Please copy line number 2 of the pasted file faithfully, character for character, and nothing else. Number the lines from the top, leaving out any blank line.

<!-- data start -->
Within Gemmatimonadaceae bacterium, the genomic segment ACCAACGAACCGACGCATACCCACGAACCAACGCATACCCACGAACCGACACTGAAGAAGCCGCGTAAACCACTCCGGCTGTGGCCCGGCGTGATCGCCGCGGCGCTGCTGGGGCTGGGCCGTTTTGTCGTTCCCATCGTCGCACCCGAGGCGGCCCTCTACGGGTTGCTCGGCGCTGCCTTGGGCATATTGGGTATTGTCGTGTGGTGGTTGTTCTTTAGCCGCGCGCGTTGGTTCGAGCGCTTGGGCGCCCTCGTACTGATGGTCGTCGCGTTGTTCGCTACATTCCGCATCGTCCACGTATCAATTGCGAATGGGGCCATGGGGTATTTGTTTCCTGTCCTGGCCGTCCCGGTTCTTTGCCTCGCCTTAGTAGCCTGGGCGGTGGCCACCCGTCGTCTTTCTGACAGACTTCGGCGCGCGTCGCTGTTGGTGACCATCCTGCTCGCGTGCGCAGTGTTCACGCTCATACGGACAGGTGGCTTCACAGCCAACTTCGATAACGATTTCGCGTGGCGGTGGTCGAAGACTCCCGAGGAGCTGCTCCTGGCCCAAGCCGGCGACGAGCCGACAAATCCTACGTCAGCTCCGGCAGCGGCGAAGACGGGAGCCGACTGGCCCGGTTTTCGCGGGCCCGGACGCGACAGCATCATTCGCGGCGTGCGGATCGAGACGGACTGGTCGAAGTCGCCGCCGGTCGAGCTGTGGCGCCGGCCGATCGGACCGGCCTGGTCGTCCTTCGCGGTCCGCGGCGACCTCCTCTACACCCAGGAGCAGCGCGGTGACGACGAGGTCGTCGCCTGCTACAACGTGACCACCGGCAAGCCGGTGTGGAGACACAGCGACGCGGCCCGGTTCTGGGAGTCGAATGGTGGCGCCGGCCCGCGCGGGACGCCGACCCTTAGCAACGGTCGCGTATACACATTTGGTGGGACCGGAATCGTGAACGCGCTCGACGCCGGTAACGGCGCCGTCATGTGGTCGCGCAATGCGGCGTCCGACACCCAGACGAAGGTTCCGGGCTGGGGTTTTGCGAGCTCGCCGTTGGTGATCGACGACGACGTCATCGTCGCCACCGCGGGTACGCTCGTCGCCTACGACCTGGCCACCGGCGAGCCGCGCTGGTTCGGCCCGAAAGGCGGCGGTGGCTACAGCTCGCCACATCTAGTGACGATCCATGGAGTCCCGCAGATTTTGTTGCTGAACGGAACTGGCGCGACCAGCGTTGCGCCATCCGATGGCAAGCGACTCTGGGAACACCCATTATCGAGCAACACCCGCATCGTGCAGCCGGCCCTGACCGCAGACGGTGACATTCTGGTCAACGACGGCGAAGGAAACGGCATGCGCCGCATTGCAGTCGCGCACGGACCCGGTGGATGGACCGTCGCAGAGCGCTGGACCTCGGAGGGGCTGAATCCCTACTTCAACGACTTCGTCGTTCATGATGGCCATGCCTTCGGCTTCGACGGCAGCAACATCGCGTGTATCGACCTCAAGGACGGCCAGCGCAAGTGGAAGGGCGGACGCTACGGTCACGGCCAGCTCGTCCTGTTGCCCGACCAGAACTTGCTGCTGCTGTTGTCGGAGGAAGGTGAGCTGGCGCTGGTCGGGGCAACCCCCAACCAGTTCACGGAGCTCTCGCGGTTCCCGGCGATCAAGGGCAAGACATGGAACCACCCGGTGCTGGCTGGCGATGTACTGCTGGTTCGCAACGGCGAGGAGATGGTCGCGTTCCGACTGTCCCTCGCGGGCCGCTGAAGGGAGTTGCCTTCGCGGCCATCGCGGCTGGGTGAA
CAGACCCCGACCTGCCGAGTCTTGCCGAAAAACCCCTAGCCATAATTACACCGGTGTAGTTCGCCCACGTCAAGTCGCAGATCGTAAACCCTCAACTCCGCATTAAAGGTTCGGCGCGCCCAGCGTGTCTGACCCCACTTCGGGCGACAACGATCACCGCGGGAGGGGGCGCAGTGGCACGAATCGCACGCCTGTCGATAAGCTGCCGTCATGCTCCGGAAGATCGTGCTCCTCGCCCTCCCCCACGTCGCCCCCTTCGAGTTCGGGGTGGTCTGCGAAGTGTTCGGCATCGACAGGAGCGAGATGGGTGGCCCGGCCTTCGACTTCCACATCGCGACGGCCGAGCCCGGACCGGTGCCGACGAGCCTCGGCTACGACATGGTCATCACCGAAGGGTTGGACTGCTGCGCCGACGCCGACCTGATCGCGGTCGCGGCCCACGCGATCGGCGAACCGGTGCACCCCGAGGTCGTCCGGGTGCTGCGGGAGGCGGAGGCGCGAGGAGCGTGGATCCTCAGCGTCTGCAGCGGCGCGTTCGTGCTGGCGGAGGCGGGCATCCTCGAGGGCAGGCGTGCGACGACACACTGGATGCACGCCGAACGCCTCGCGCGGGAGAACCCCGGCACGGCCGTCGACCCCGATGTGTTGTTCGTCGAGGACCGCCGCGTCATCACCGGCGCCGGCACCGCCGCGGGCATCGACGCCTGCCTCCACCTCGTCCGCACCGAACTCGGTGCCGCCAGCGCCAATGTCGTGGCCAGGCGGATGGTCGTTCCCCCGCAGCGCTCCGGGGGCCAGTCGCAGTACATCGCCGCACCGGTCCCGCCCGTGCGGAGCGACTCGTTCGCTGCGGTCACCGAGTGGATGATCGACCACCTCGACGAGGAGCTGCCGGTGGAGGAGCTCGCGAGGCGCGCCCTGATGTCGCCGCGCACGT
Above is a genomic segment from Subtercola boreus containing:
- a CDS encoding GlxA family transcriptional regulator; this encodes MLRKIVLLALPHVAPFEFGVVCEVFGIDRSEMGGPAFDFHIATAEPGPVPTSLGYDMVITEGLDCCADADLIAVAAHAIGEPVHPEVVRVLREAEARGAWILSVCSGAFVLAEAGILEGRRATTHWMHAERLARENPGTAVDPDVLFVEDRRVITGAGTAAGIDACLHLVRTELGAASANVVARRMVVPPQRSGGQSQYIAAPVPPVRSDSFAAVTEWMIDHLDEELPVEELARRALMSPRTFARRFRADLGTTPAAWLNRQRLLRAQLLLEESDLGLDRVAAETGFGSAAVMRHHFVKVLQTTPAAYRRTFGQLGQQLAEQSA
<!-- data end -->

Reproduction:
CAGACCCCGACCTGCCGAGTCTTGCCGAAAAACCCCTAGCCATAATTACACCGGTGTAGTTCGCCCACGTCAAGTCGCAGATCGTAAACCCTCAACTCCGCATTAAAGGTTCGGCGCGCCCAGCGTGTCTGACCCCACTTCGGGCGACAACGATCACCGCGGGAGGGGGCGCAGTGGCACGAATCGCACGCCTGTCGATAAGCTGCCGTCATGCTCCGGAAGATCGTGCTCCTCGCCCTCCCCCACGTCGCCCCCTTCGAGTTCGGGGTGGTCTGCGAAGTGTTCGGCATCGACAGGAGCGAGATGGGTGGCCCGGCCTTCGACTTCCACATCGCGACGGCCGAGCCCGGACCGGTGCCGACGAGCCTCGGCTACGACATGGTCATCACCGAAGGGTTGGACTGCTGCGCCGACGCCGACCTGATCGCGGTCGCGGCCCACGCGATCGGCGAACCGGTGCACCCCGAGGTCGTCCGGGTGCTGCGGGAGGCGGAGGCGCGAGGAGCGTGGATCCTCAGCGTCTGCAGCGGCGCGTTCGTGCTGGCGGAGGCGGGCATCCTCGAGGGCAGGCGTGCGACGACACACTGGATGCACGCCGAACGCCTCGCGCGGGAGAACCCCGGCACGGCCGTCGACCCCGATGTGTTGTTCGTCGAGGACCGCCGCGTCATCACCGGCGCCGGCACCGCCGCGGGCATCGACGCCTGCCTCCACCTCGTCCGCACCGAACTCGGTGCCGCCAGCGCCAATGTCGTGGCCAGGCGGATGGTCGTTCCCCCGCAGCGCTCCGGGGGCCAGTCGCAGTACATCGCCGCACCGGTCCCGCCCGTGCGGAGCGACTCGTTCGCTGCGGTCACCGAGTGGATGATCGACCACCTCGACGAGGAGCTGCCGGTGGAGGAGCTCGCGAGGCGCGCCCTGATGTCGCCGCGCACGT